Some investors entered August bracing for turbulence in the U.S. stock market, but the month didn’t live up to its decades-long reputation as the year’s most volatile.
It was a month of milestones, however: The current bull market became the longest in U.S. history; the S&P 500 set a new record high (finally surpassing January’s), broke its longest slog in correction territory in 60 years (recouping that 10% January-February crash) and continued a nearly 50-day streak without rising or falling at least 1%.
» Not sure how to navigate a volatile market? Find a financial advisor to help guide you
While history didn’t prove to be a reliable predictor in August, September doesn’t have a reassuring reputation, either. It has delivered the biggest average decline in the S&P 500 — a 1% drop — for 1928-2018, according to data compiled by Yardeni Research.
Many potential causes of volatility that worried professional investors a month ago remain in play. From the Federal Reserve to the ongoing trade negotiations to the upcoming midterm elections, here’s what investors will watch in September.
How many more rate hikes?
The Federal Reserve will hold one of its eight annual meetings Sept. 25-26. Investors expect, with near certainty, that policymakers will raise interest rates by 0.25 percentage points. If they do, it will be the third increase this year.
While a September rate increase seems already baked into the proverbial cake for market participants, the question now is: What’s next? “Indications for a further hike in December will be the most-watched thing in the Fed’s statement” released after the meeting, says Derek Green, a wealth advisor with Titus Wealth Management.
In June, central bankers signaled that a total of four rate increases could happen this year, but many on Wall Street aren’t yet convinced that will happen. Adding another layer of complexity: The yield curve, which plots the difference between interest rates on short-term and long-term U.S. government bonds, flattened in August to its lowest level since 2007.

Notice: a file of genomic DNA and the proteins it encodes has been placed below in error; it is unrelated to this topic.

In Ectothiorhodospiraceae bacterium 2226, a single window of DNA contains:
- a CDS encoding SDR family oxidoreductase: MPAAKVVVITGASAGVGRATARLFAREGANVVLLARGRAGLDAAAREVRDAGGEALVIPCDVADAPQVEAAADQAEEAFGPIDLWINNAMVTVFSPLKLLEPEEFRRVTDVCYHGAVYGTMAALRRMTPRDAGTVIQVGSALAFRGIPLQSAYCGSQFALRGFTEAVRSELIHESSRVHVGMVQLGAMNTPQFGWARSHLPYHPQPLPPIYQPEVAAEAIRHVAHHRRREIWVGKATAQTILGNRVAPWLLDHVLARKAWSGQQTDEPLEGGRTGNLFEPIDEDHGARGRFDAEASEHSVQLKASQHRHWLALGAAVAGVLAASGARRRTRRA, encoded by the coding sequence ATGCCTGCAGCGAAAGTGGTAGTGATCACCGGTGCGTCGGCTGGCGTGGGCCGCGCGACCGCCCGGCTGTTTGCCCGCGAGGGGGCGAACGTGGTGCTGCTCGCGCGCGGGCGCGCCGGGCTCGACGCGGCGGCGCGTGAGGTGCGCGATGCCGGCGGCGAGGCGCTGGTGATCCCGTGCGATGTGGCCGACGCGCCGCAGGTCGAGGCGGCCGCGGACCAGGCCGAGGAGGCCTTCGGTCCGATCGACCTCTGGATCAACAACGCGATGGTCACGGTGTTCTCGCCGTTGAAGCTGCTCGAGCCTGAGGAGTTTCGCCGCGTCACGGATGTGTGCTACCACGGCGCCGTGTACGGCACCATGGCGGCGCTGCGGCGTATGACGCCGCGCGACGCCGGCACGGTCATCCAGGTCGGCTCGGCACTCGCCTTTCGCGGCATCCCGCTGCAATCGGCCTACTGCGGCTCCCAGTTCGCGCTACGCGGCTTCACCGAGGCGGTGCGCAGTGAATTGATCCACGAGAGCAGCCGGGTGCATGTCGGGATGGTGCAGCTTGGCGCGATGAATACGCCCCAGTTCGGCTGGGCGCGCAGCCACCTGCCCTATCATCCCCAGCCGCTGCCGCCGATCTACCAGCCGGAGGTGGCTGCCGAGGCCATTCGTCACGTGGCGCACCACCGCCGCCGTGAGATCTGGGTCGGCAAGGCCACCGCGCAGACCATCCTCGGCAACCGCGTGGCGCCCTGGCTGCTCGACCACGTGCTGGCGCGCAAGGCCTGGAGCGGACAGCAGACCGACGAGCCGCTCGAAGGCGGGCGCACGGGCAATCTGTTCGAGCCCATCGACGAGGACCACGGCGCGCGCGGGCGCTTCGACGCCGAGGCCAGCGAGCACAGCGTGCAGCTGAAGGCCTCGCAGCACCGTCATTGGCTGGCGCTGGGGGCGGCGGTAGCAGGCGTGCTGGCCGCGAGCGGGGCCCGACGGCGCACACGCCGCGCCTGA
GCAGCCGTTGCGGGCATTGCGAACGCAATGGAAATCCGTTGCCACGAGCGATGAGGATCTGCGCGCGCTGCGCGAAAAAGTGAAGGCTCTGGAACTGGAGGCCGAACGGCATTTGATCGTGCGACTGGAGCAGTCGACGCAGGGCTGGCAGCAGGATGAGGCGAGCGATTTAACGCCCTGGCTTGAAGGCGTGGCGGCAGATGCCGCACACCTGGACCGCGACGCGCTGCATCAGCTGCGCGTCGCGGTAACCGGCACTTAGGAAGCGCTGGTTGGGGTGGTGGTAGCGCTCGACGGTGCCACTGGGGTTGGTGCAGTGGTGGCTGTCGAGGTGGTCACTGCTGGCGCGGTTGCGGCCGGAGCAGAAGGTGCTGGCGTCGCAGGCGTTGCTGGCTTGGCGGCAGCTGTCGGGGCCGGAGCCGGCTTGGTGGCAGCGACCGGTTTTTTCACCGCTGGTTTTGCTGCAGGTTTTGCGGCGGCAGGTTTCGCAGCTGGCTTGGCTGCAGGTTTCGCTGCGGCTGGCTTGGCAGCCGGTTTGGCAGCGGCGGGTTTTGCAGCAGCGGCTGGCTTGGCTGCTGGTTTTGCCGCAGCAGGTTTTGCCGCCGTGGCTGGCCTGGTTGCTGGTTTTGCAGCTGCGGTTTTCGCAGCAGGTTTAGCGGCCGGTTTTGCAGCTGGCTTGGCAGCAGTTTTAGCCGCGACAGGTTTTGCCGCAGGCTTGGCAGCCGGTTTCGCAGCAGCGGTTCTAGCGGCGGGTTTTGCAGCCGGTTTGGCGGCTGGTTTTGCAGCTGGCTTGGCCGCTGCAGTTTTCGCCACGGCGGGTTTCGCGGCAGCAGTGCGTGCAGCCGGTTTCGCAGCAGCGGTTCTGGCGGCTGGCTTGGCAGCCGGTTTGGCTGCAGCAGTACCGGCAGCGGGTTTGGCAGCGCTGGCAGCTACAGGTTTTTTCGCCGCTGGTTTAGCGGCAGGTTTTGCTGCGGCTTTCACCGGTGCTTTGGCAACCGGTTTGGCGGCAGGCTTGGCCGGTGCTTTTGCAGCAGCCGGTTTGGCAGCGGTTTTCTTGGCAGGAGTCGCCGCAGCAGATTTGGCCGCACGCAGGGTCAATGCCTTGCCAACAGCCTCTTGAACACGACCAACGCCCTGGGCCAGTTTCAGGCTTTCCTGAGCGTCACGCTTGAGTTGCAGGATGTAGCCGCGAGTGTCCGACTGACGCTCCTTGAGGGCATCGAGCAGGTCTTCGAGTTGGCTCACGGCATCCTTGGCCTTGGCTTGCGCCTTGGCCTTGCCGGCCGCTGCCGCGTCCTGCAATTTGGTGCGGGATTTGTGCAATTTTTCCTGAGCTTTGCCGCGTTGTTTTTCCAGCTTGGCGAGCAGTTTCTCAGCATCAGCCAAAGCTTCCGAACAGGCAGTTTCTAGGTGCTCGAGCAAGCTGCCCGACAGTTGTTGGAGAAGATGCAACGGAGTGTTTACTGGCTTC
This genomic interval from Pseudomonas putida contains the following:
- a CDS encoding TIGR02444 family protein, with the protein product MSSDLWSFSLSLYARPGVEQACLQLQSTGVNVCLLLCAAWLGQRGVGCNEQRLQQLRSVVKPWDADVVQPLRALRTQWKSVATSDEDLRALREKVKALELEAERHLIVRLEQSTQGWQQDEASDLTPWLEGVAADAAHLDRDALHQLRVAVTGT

Indications for a further hike in December will be the most-watched thing in the Fed’s statement.
Because the Fed has a more direct impact on short-term bonds, some investors worry policymakers could cause the yield curve to invert by continuing to raise interest rates. An inverted yield curve is unusual, happening when the yield on long-term Treasurys is lower than that of short-term Treasurys. But an inverted curve has preceded every U.S. recession in the past 60 years, according to research from the Federal Reserve Bank of San Francisco.
Uncertainty surrounding the Fed’s next steps is just one factor putting investors on edge, Green says. The other? The U.S. midterm elections on Nov. 6, which could shake up the composition of Congress — and rattle the market. “That’s generally something that has happened each midterm election year, so investors have to be aware and be cautious,” he explains.
What to do: These potential sources of volatility serve as a good reminder that diversification can reduce portfolio risk. Green recommends clients stay “broadly diversified,” with allocations across U.S. stocks of all sizes and different fixed-income asset classes, including high-quality corporate, government and municipal bonds. And now may be a good time to perform a semiannual rebalancing, if you haven’t already, Green says.